VA DEBATE: McClellan Emphasizes Need for Both Perspective, Experience to Defeat Youngkin in November

McClellan: ‘We don’t have to choose between a new perspective and experience because I bring both.’

 

RICHMOND, Va. – In this evening’s Democratic Party of Virginia gubernatorial debate, candidate for governor Senator Jennifer McClellan (D-Richmond) laid out how her unique perspective as a Black woman and working mom combined with the more than 15 years delivering generational progress in Virginia make her the best Democratic candidate to take on Republican nominee Glenn Youngkin in the general election.

 

McClellan outlined how Virginia voters can nominate a leader not just with more experience than the rest of the field combined but someone who understands the challenges that many families and communities are facing across the Commonwealth. If elected, McClellan would become the first woman governor in Virginia history and first Black woman governor in U.S. history.


Governor McAuliffe was the right governor for that time, but Virginia is different,” McClellan said. “And the good news is we don’t have to choose between a new perspective and experience because I bring both. 


“I came to the General Assembly as a 32-year-old Black woman from the most Democratic district in the state, operating in a body that was mostly white Republican men over 50. And yet I’ve been able to pass over 300 bills. Since being in the majority, I’m the only person on the stage who has passed bills to address clean energy and address climate change, to expand access to reproductive health, to expand worker protections to domestic workers, and to create the Voting Rights Act of Virginia – one of the strongest Voting Rights Acts in the country. … I have done more to address inequity than any other candidate on this stage and bringing perspectives that were not represented in the General Assembly. I will do the same as governor.”


McClellan also spoke personally about how her family has talked about police violence and underlined her strong background fighting for transformational justice reform, noting “This is not a new issue. I have had to answer questions from my son that I hoped I’d never have to answer about whether he could be the victim of gun violence or police violence, in particular, as he’s seen children that much older than him killed by police officers. The record will show that I have been working on this issue in criminal justice reform comprehensively before the cameras were on, before it was a hot topic for the press.”


McClellan also drew contrast with former Governor McAuliffe on her plans to build a more equitable K-12 education system in Virginia, saying “At a bare minimum, we need to fully implement the Board of Education’s recommended Standards of Quality, which is what they say all of our schools need to provide a high quality education to each child. I’ve been working with Delegate Lashrecse Aird to do that. That is the basis of another candidate’s ‘bold’ plan, but it’s frankly not bold, it’s old. We need to go farther.”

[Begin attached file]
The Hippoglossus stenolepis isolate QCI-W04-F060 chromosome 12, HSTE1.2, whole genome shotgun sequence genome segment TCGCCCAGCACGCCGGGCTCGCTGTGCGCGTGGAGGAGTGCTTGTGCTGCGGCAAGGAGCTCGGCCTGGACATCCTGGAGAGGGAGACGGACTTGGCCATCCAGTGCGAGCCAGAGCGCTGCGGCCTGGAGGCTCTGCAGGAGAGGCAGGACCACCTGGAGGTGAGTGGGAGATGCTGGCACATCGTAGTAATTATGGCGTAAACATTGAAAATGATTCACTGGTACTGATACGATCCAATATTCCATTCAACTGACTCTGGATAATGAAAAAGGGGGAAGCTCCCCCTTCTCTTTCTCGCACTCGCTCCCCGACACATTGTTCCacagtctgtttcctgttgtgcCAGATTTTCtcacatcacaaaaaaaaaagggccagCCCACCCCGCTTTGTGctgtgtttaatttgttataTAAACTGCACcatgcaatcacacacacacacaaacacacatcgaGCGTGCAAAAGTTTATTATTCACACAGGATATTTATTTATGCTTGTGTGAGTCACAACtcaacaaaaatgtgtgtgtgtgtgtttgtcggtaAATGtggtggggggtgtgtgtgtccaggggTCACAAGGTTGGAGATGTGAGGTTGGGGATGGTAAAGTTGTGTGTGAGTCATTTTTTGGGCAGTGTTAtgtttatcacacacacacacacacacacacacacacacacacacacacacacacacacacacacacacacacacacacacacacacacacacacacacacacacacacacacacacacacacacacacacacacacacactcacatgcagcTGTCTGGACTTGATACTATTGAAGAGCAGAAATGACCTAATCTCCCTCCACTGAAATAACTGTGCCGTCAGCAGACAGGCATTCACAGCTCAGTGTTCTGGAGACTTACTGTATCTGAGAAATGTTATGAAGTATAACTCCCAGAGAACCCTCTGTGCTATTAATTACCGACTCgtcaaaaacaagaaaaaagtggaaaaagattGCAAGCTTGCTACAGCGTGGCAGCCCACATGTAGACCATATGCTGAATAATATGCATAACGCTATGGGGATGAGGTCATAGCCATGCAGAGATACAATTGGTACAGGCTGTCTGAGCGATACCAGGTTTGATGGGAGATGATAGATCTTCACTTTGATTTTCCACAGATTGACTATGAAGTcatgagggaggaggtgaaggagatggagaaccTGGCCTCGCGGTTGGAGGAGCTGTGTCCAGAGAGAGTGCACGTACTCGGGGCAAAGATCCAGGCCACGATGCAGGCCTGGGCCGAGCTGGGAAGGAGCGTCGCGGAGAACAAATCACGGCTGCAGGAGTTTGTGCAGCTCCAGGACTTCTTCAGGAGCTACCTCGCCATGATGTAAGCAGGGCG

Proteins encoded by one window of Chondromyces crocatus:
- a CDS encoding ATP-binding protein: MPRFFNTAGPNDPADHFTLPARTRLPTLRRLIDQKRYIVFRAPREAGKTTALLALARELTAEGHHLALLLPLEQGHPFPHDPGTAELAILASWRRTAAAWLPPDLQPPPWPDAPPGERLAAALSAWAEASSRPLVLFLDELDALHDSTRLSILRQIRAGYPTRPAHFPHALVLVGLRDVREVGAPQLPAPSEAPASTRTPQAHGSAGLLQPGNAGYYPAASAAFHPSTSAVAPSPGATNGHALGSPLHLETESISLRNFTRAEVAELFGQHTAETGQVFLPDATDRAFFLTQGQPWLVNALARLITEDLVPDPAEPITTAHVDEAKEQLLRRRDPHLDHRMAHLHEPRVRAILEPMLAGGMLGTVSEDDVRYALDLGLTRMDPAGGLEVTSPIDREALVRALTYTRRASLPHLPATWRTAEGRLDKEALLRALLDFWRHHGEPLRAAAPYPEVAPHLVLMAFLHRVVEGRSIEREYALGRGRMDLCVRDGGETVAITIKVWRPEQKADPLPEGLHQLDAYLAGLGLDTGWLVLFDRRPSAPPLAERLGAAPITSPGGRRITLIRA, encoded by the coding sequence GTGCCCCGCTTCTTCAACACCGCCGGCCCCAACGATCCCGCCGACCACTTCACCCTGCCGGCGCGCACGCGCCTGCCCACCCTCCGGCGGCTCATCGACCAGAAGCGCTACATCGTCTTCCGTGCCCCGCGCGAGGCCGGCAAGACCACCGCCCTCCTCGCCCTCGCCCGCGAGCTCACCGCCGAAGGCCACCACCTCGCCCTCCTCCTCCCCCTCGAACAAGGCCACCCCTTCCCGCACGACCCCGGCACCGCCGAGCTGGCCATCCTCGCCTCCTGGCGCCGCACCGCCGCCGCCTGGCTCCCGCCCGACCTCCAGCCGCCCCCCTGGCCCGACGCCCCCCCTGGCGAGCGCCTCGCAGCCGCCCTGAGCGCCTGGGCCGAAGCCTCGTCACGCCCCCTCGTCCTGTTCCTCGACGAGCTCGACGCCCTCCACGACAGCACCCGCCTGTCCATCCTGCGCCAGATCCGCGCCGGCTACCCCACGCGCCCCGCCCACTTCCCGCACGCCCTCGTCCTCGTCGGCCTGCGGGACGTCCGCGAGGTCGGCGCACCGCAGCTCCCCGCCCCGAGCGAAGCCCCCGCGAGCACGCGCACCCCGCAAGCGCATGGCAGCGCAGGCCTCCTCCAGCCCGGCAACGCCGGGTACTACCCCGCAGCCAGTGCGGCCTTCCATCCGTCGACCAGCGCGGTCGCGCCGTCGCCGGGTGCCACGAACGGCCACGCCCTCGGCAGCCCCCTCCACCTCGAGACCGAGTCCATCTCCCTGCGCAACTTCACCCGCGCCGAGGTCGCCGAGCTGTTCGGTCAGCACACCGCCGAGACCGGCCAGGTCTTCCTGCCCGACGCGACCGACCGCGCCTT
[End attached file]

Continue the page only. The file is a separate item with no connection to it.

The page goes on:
Find more highlights from the debate below.


  • OPENING STATEMENT: “We need a nominee who has the experience but also brings a fresh perspective. And as a working mother, as a Black woman who has seen how our state government has left many communities behind, I’ve worked to address those problems for the past 15 years. I have more governing experience than any other candidate running for governor, all of them combined. And I’ve used that experience to lead on addressing climate change, voting rights – expanding voting rights, ratifying the era, expanding reproductive health, expanding access to health care. And that is the kind of experience we need.”


  • ON THE RACE AHEAD: “We need a candidate who will meet Glenn Youngkin and show that Virginians are ready for someone who will not just look to divide us, but bring us together and lead us out of this critical crisis we are in to make Virginia a stronger, more united, and more equitable Commonwealth.”


  • ON EDUCATION: “We need to go farther and make sure that we are not only assessing where the kids are now providing specific instruction to get where they need to be, give our localities more flexibility if they need to have year-round school or longer days. We need to make sure we are lifting the cap on support personnel so that mental health professionals, nurses, social workers are back in the building to address the need, the wraparound services needs of our children. And we need to address the crumbling schools by having the state fund again construction and renovation.”


  • ON INEQUITY: “I have the support of the people on the ground who have been doing the work to address inequity and I have done more to address inequity than any other candidate on this stage and bringing perspectives that were not  represented in the General Assembly. I will do the same as governor. And that is why the grassroots support of New Virginia Majority and Care In Action is so important. Because they know I’ve been doing the work.”


  • ON CRIMINAL JUSTICE REFORM: “We have to end qualified immunity because when a police officer violates someone’s civil rights and it ends in death or injury, they need to be held accountable. We need to have more than just civilian review boards with subpoena power, we need to have independent investigative units at the Attorney General’s office and for our state law enforcement.”



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